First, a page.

This is the fifth morning I have woken up in a hospital in Madrid. Unless something unforeseen changes the plan, I will be leaving the hospital sometime today, and going home to France tomorrow.
This has been a rather interesting experience, both medically and linguistically. I've learned that it is surprisingly difficult for me to brush my teeth with my left hand; that Spanish nurses are, as a whole, very warm and friendly (and some are very pretty); and that self-medicating minor problems for decades might be a bad idea. I've also used these few days as an intensive language learning experience, and I'm quite pleased with myself on that account.
Perhaps I shouldn't jump to too many conclusions from a single data point, but the socialized health care system in Spain would appear to be working quite well. Admittedly I am in the hospital for central Madrid, near the royal palace, but the level of care provided here and the professionalism of the staff are excellent.
Having a medical emergency in a country where you don't speak the language adds an extra level of scariness to the whole experience. Thanks to my knowledge of French I can understand some fraction of what people say, if they are speaking slowly and clearly, but when I arrived here at the hospital (by ambulance) I could communicate very, very little in Spanish. Fortunately, right after arranging for the ambulance I had the presence of mind to call someone I know locally who was able to quickly join me and translate for the EMTs and ride with me in ambulance. It was reassuring to have Minoru there during that initial period of engagement with the Spanish medical system.
Initially most everyone I encountered spoke either no English, or a teeny bit (and no French, either) -- but in the final tally what I've seen is that many (perhaps most) of the doctors here speak English, some extraordinarily well, but almost no one else in the system does (a few of the nurses speak French pretty well). Meanwhile I've learned enough Spanish to say things like "my arms hurt," "my head is congested," and "I need something for my fever."
A few thoughts for others who might find themselves hospitalized while traveling in a foreign country:
- You are going to need your passport. The ambulance drivers insisted on it, and waited for someone to fetch it from my hotel room (the whole adventure started in the hotel, so that didn't take long). I have no idea what would've happened had I not had it handy, but I gather it would've been complicated. The hospital also insisted on seeing my passport, presumably in order to later deal with extracting payment from someone. I don't normally keep my passport with me when I'm traveling, and I probably still won't, but it's something to think about.
- If you are a european resident, travel with a valid european health insurance card (model E-111). I didn't have one; I just had the French Carte Vitale (the social security system card), and this caused some concern at the hospital here for a few days until my wife was able to get the French to produce some appropriate paperwork. If I had been in and out of the hospital over the weekend, I think they might've tried to force me to pay them somehow.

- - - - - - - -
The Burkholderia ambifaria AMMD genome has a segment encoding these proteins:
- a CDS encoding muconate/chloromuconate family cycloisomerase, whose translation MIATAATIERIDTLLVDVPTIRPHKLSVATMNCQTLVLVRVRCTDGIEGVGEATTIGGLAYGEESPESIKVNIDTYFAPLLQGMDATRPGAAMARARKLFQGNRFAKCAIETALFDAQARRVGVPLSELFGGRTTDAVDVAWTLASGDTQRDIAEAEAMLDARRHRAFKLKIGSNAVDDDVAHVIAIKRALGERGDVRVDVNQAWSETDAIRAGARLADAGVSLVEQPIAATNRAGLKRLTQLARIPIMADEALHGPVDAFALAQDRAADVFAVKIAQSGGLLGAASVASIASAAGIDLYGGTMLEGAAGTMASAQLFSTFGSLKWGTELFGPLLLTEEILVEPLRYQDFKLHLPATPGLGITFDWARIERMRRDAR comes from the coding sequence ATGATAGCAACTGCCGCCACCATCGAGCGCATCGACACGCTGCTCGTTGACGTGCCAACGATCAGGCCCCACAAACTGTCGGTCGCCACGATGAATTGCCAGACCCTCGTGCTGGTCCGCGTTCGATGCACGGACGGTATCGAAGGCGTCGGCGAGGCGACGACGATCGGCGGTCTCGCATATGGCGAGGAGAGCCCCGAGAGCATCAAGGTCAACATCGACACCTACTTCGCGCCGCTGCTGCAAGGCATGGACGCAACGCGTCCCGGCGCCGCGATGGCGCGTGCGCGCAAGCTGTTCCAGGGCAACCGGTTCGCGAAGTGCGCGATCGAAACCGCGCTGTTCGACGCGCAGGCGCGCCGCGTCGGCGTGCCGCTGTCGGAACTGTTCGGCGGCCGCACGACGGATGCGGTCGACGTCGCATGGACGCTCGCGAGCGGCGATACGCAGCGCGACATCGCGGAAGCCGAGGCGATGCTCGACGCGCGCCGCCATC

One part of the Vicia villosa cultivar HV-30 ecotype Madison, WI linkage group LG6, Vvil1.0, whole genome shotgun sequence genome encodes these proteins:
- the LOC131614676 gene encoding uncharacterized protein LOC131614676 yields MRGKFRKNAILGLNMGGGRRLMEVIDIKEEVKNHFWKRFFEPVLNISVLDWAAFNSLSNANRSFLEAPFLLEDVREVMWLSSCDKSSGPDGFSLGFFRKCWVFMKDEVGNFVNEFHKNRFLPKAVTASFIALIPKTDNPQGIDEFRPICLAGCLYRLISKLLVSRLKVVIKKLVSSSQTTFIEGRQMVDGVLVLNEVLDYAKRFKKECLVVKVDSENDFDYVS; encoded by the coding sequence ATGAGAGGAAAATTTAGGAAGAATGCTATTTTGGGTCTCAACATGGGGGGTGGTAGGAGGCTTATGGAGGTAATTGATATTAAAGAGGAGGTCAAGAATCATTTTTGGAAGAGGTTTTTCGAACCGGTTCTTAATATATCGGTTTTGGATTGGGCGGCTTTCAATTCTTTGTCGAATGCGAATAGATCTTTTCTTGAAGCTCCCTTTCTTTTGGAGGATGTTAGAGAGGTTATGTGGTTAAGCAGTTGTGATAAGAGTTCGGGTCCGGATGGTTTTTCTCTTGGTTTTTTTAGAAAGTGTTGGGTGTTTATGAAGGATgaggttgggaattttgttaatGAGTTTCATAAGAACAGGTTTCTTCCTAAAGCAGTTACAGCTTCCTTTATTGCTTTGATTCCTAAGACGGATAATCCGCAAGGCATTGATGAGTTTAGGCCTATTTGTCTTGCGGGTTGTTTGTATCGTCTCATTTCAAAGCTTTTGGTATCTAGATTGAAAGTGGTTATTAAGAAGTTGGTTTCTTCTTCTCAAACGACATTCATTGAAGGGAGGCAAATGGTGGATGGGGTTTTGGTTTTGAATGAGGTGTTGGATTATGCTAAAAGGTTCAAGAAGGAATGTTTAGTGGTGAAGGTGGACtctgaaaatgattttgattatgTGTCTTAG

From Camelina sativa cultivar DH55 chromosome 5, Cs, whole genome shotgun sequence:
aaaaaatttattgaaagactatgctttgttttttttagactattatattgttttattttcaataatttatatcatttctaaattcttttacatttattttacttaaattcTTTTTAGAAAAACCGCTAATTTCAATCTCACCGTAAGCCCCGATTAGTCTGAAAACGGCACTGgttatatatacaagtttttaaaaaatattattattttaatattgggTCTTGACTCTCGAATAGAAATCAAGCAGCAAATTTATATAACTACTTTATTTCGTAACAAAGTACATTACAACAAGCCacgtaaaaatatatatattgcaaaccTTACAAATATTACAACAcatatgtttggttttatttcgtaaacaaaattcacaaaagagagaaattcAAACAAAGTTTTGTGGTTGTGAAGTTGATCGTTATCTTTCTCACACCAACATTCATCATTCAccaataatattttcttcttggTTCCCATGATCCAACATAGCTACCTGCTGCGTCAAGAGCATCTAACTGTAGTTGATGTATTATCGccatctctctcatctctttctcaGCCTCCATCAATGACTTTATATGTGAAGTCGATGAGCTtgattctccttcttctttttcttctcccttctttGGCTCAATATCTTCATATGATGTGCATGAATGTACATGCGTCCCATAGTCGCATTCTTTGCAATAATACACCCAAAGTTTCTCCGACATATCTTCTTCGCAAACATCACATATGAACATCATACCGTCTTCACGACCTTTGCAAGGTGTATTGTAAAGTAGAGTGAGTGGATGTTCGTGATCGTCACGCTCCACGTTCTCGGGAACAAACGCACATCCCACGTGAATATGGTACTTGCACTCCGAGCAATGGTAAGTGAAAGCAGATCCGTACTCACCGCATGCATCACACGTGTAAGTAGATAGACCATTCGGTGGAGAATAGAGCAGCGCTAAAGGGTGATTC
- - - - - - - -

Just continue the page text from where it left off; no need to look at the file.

- If you regularly take any drugs (even things like Tylenol), learn their non-branded names (eg Tylenol is paracetamol). You can't expect foreign doctors to know all of our US marketing jargon -- things like Sudafed and Pepcid-AC may just leave them scratching their heads.
- Try to get a roommate who speaks a little English. Despite being hard of hearing and having somewhat broken English, Eusebio was really helpful to me on several occasions. Given how few adults in Spain speak English, I give the hospital credit for finding me a Spenglish speaker to be my roommate.
- At least in France and Spain, the hospitals don't provide anything for the patients to wear. Patients' families provide them with clean underwear and pajamas. If you are traveling alone I don't know how you'd solve this problem. "Put on clean underwear every day, in case you wind up in the hospital, and put a few extra pairs and some PJs in your laptop bag in case you have to stay a few days. And maybe your toothbrush and some slippers." Not very practical. Fortunately I had a friend who could bring me the things I needed from my hotel room. Thanks, Larry.
- The Lonely Planet Spanish Phrasebook is terrific. I have several other books for learning Spanish here with me that I've used to good effect, but that alone would've been enough to get me past the worst of the language barrier.
- And my final piece of advice for travelers: try to get sick in a country where the people are naturally outgoing, like Spain or Italy.
And the bad? In a couple of ways the experience has been diabolical. What put me in the hospital was problems with my esophagus, and my digestion, following a history of problems with choking on things (well, ok, not "things", but food and pills). So after 3 days of a liquid diet what am I served for my first solid meal? A terrifying piece of very bony fish. And now part of my prescription involves some horse pills that there's no way I can bring myself to swallow. I'm grinding them up and hoping that's not going to cause me some other problem. Besides the fish (which was pretty good, I'll have to admit), the rest of the food was only scary because of massive quantities of indigestible grease -- just what I'd serve if I ran the gastro-enterology ward of a major hospital.
Update later the same day: yes, I have indeed left the hospital. And many thanks to all those who've sent their well-wishes.